Playing time. That's what every player needs in order to develop to their potential.
The Blazers feel Armon Johnson needs those precious minutes in order to pull his game to the next level. That's why today they have assigned him to the team's Developmental League affiliate, the Idaho Stampede. Armon becomes the second blazer rookie to be assigned to Idaho this season; Luke Babbitt averaged 18.0 points and 5.8 rebounds in four games back in December.
Upon being called back up to the blazers after that fourth game, Luke said he couldn't get to the airport fast enough for the one-hour plane ride back to the Rose City (which, if you consider the time zone difference, is actually a zero-minute ride!).
Of course, all of these guys want to play on the highest stage in the world, and that's the NBA. That's why Luke was in a rush to get back from his stint in Boise. However, sometimes these guys can use some fine tuning. Luke's numbers look great in his D-League action, but how are they helping him become a better NBA player. True, we haven't seen much evidence of what he may have picked up during those four games because he simply has not played enough minutes to showcase his skills.
Luke saw just under nine minutes in Thursday's game against the Celtics. he was 1-2 from the field with the miss coming from a three-point attempt which appeared to be rushed. He had no rebounds nor assists in the game, but his defense seemed to be pretty decent. The main thing is that he didn't make any major mistakes. maybe that's what he learned with the Stampede.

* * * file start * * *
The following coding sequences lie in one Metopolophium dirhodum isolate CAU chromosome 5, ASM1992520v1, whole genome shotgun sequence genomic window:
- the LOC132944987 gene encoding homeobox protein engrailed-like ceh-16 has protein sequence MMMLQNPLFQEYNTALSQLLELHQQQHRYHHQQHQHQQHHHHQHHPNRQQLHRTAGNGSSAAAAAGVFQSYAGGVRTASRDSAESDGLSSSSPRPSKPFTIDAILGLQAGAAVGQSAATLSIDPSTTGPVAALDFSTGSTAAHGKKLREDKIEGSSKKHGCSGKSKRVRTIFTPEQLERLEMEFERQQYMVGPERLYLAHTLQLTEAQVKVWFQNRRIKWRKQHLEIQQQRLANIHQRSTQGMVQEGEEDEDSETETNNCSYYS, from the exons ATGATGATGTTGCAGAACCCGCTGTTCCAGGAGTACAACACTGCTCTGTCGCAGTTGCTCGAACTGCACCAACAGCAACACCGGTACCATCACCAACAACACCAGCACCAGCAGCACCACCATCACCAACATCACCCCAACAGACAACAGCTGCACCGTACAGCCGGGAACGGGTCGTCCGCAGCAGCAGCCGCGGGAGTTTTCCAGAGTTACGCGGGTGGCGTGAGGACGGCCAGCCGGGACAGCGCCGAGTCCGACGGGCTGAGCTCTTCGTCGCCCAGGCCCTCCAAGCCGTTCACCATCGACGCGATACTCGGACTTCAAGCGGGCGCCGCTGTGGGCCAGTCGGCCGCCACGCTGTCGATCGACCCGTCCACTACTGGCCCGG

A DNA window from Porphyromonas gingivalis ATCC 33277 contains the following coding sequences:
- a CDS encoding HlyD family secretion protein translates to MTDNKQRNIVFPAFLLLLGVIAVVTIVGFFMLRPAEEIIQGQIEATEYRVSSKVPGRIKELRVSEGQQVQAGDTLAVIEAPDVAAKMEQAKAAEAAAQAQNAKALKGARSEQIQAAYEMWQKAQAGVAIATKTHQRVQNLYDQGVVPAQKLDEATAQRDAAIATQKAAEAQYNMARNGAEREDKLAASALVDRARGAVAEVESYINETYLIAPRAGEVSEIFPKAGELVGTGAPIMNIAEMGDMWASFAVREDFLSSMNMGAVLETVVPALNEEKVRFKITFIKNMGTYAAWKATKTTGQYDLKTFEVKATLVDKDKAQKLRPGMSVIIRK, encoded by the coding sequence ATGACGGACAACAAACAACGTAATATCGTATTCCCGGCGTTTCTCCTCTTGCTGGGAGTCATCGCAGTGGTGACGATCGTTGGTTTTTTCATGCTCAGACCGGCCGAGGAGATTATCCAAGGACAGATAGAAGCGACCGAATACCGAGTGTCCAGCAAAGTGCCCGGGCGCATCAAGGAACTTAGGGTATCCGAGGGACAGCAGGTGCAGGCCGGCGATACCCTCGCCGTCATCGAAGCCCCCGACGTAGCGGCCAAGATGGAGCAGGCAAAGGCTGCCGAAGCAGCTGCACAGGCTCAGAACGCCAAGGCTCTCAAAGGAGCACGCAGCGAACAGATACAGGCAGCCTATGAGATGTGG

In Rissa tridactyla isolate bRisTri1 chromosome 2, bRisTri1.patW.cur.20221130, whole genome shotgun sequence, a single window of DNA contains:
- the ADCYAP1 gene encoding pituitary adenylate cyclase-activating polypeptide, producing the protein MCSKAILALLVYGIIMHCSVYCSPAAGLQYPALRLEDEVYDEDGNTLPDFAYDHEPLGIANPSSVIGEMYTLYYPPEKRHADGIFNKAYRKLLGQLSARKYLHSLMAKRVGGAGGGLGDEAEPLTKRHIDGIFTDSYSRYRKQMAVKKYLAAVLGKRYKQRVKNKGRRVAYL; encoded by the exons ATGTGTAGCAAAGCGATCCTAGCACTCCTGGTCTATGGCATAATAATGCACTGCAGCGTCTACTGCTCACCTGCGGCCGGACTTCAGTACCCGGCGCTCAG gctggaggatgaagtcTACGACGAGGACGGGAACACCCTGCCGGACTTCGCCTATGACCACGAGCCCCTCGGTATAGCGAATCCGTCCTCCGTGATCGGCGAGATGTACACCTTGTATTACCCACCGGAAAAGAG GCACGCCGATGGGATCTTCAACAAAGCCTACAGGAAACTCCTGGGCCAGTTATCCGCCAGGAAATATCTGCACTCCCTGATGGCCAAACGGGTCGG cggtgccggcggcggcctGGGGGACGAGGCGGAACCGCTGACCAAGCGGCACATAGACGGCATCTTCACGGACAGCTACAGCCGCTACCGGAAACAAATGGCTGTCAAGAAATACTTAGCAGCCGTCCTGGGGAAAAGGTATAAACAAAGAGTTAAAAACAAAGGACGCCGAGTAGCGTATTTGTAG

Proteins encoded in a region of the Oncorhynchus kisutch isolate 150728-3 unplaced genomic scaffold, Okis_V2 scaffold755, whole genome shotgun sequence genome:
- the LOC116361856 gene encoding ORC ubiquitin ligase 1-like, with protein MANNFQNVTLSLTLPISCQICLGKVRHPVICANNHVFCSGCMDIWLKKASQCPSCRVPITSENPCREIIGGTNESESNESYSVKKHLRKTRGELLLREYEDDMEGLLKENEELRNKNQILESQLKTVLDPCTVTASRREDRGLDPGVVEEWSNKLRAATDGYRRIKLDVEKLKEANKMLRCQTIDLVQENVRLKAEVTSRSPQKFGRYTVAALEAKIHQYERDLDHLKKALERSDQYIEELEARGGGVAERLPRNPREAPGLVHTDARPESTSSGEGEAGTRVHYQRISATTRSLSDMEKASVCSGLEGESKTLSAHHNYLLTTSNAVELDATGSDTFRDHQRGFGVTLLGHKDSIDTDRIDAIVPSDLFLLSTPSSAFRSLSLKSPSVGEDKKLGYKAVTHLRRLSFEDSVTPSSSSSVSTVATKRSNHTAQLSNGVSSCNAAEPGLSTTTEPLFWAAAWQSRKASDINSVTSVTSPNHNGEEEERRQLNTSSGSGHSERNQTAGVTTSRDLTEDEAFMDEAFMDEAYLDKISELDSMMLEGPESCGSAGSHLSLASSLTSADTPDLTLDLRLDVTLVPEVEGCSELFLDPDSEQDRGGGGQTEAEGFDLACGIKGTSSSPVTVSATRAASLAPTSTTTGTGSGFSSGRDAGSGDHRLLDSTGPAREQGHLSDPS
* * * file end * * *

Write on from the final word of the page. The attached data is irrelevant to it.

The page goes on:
Many players may consider being sent to the D-League as a punishment. They must have done something wrong for their NBA team not to need them on the bench; even if it's at the end of the bench.
Yes, the Stampede and the Blazers are on two separate levels. Yet, I see the D-League as a very short-term stepping stone for some players to help them adapt to the faster pace of the professional game. For lack of better description, I would say the D-League is at a level between elite college and the NBA.
There are some encouraging signs for players like Luke, and now Armon. Last year's lone Blazer to be assigned to the Stampede, Patrick Mills, had a splendid five games in Idaho; he averaged 25.6 points per game and 5.4 assists, including two starts. Patrick has been a real spark plug for Portland this year and has emerged as the backup point guard. While everyone new he had skills from college and his country's national team, you can't help but wonder if he picked up just one small part of his game from his time in the D-League.
What does this mean for Armon? We don't know how long he will be with Idaho. Luke was called back up by the Blazers due to injury reasons. Armon might play a game, or 10 games for the Stampede.
What it does mean is that Armon should get some playing time, an opportunity to work on his game and perhaps even a chance to pick up a tip or two. My hope is that he seizes the opportunity to get better, and come back to the Blazers stronger and even hungrier than before.
The only way that's going to happen is with some playing time.